The legions of the Decent Left are on manoeuvres again. Armchair Generals Denis MacShane and Nick Cohen have both been criticising the Government for its lack of
moral fibre foreign policy involvement. It’s pretty much Decent Left boilerplate bloviating, all assuming that what the world really needs is Britain throwing its weight around and the only people who can truly understand and advocate for this great cause are members of the Eustonite media-political complex.
What is interesting in these columns is the complete inability of both MacShane and Cohen to understand why a British government of any colour might be understandably reticent at telling the world ‘no, this is how you do foreign policy’. There’s a case sometimes for obfuscating about the effects of your previous advice, but this is simply ignoring it and pretending that the Blair years and their foreign policy never happened. (There’s no mention of ‘Iraq’ in either column, probably unsurprisingly) If you’re purporting to give advice, it’s usually best to begin by addressing the world you’re in, not the world you wish you were in. Foreign policy doesn’t take place in a vacuum, and Britain’s previous actions have an effect on its diplomatic strength.
But then, this complete ignorance of the past appears to have struck MacShane to such an effect he can’t remember important events in his own life and career, let alone military and diplomatic history. How else can you explain him writing the following with a (presumably) straight face?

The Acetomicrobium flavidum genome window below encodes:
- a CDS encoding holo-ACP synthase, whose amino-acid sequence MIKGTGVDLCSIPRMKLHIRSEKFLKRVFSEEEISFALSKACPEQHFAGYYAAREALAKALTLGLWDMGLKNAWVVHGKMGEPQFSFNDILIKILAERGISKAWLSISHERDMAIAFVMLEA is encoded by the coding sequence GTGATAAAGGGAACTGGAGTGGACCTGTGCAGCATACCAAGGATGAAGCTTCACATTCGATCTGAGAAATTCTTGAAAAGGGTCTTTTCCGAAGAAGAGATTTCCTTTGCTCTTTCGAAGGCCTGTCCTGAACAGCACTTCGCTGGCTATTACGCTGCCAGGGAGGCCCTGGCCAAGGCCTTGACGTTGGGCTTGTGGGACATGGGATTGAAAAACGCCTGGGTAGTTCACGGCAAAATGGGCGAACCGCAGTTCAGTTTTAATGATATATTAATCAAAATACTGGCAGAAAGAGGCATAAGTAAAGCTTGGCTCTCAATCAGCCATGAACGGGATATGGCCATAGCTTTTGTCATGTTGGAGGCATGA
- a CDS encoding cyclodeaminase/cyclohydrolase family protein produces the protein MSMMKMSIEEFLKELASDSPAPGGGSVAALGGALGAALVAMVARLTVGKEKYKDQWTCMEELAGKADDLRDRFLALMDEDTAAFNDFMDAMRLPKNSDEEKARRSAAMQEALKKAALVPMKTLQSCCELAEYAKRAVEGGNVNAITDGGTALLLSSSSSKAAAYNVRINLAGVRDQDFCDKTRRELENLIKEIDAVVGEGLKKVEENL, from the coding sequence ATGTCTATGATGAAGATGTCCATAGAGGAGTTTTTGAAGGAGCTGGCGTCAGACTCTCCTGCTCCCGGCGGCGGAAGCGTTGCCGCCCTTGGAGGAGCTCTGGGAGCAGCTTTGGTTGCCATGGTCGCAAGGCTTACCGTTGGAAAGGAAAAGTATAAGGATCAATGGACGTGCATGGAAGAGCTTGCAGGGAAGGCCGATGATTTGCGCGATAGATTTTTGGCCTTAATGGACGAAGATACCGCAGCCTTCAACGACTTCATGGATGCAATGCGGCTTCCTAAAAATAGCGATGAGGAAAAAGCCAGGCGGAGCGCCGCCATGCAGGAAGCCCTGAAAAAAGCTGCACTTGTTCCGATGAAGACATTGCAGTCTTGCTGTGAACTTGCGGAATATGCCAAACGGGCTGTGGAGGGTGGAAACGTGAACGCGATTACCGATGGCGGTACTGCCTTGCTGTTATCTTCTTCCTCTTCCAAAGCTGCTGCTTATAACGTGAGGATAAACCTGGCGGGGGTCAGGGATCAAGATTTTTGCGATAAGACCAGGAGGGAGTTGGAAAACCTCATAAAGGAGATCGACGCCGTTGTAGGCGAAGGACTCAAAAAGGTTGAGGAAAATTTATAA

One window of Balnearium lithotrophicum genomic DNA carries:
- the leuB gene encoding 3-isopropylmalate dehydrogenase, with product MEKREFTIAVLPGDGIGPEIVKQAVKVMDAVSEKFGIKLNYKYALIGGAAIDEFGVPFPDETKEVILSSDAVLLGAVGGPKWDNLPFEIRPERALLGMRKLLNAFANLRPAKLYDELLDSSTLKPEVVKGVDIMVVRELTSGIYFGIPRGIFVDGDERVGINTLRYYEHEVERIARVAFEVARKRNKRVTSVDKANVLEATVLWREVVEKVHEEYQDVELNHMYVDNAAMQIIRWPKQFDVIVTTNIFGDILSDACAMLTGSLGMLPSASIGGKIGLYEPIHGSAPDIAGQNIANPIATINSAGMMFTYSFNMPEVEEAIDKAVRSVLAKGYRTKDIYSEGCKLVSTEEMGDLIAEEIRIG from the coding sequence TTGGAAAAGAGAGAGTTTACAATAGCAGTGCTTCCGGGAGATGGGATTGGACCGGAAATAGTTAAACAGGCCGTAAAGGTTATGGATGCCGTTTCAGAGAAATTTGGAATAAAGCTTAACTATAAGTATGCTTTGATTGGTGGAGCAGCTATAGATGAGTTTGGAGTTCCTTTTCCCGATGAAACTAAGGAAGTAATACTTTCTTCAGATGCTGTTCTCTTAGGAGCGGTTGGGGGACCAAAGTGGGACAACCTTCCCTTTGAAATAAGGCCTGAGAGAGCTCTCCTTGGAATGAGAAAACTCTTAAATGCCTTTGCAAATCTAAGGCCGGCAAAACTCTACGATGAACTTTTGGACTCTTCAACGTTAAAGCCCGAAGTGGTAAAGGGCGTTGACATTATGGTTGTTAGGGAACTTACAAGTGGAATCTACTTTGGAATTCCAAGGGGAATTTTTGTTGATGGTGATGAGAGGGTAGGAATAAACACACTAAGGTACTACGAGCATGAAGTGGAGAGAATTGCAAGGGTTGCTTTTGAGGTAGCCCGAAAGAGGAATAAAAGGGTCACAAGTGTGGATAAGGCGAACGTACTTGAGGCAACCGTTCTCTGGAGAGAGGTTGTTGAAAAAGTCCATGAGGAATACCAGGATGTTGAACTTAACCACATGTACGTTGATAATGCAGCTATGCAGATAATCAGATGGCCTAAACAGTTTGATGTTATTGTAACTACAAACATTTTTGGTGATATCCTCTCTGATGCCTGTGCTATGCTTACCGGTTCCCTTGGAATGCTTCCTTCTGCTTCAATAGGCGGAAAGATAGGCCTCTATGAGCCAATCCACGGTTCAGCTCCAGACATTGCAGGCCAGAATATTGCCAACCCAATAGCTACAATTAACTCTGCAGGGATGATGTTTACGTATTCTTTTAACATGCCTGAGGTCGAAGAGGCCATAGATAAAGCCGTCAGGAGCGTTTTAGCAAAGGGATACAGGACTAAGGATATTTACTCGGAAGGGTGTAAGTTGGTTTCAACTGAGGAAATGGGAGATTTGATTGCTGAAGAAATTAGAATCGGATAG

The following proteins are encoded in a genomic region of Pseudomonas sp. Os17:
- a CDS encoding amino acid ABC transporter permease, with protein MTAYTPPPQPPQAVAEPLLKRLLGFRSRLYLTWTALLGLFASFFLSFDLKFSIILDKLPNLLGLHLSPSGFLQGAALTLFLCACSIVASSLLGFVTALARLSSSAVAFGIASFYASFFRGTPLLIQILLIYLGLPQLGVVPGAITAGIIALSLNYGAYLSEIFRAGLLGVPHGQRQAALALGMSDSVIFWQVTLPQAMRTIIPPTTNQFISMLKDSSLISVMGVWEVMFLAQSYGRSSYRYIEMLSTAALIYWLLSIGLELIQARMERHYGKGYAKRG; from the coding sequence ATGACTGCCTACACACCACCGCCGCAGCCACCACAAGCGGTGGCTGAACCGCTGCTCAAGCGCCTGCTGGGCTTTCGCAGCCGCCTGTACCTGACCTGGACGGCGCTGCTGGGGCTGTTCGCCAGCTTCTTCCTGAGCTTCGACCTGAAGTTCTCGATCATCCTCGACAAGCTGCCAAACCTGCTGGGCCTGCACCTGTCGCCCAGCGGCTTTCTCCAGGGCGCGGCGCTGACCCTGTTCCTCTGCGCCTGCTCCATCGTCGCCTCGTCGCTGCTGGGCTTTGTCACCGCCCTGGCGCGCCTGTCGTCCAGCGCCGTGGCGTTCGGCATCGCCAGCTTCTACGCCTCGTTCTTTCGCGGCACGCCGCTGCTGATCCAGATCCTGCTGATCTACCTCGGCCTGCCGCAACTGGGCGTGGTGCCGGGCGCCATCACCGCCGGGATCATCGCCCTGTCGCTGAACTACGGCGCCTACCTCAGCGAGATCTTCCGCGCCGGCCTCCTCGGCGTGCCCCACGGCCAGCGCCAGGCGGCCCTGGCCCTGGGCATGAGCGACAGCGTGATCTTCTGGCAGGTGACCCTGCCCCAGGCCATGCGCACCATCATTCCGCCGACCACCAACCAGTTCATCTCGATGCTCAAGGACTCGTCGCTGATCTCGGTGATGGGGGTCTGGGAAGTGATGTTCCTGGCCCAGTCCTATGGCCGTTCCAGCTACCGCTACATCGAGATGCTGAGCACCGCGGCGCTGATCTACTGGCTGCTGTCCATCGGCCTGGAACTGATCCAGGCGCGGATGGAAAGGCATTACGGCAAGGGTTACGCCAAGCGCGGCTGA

Despite the UK’s excellent think-tanks on foreign policy from the venerable Chatham House to the newer European Council on Foreign Relations and Centre for European Reform fewer and fewer MPs of any party show an interest and very rarely attend foreign policy seminars and conferences.
Surely MacShane can recall very good reasons from his career why MPs might be somewhat reticent about going to foreign policy seminars and conferences? Yet again, that mistakes might have been made in the past are completely ignored, which leads to a bizarre vision of the present unhitched from any context or consequence.
So, the media offensive has been attempted, but by refusing to recognise the circumstances it’s taking place in, it’s not likely to have much chance of achieving its aims. Which, fittingly, is pretty much the same as the wars Cohen, MacShane et al advocated turned out too.